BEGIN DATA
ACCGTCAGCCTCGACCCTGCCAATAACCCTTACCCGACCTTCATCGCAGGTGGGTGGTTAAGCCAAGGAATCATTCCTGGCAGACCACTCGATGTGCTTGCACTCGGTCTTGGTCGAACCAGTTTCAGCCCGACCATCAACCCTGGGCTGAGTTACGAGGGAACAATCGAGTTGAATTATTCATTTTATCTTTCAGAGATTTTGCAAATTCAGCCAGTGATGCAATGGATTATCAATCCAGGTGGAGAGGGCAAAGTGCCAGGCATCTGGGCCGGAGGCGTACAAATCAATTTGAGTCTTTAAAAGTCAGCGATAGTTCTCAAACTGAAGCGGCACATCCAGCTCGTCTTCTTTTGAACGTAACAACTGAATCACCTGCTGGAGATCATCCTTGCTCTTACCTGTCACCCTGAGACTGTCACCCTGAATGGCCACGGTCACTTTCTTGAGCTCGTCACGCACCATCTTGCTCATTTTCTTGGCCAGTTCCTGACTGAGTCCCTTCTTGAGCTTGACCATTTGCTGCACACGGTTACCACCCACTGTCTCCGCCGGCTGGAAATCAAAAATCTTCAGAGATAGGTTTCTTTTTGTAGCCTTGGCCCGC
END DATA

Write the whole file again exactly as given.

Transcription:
ACCGTCAGCCTCGACCCTGCCAATAACCCTTACCCGACCTTCATCGCAGGTGGGTGGTTAAGCCAAGGAATCATTCCTGGCAGACCACTCGATGTGCTTGCACTCGGTCTTGGTCGAACCAGTTTCAGCCCGACCATCAACCCTGGGCTGAGTTACGAGGGAACAATCGAGTTGAATTATTCATTTTATCTTTCAGAGATTTTGCAAATTCAGCCAGTGATGCAATGGATTATCAATCCAGGTGGAGAGGGCAAAGTGCCAGGCATCTGGGCCGGAGGCGTACAAATCAATTTGAGTCTTTAAAAGTCAGCGATAGTTCTCAAACTGAAGCGGCACATCCAGCTCGTCTTCTTTTGAACGTAACAACTGAATCACCTGCTGGAGATCATCCTTGCTCTTACCTGTCACCCTGAGACTGTCACCCTGAATGGCCACGGTCACTTTCTTGAGCTCGTCACGCACCATCTTGCTCATTTTCTTGGCCAGTTCCTGACTGAGTCCCTTCTTGAGCTTGACCATTTGCTGCACACGGTTACCACCCACTGTCTCCGCCGGCTGGAAATCAAAAATCTTCAGAGATAGGTTTCTTTTTGTAGCCTTGGCCCGC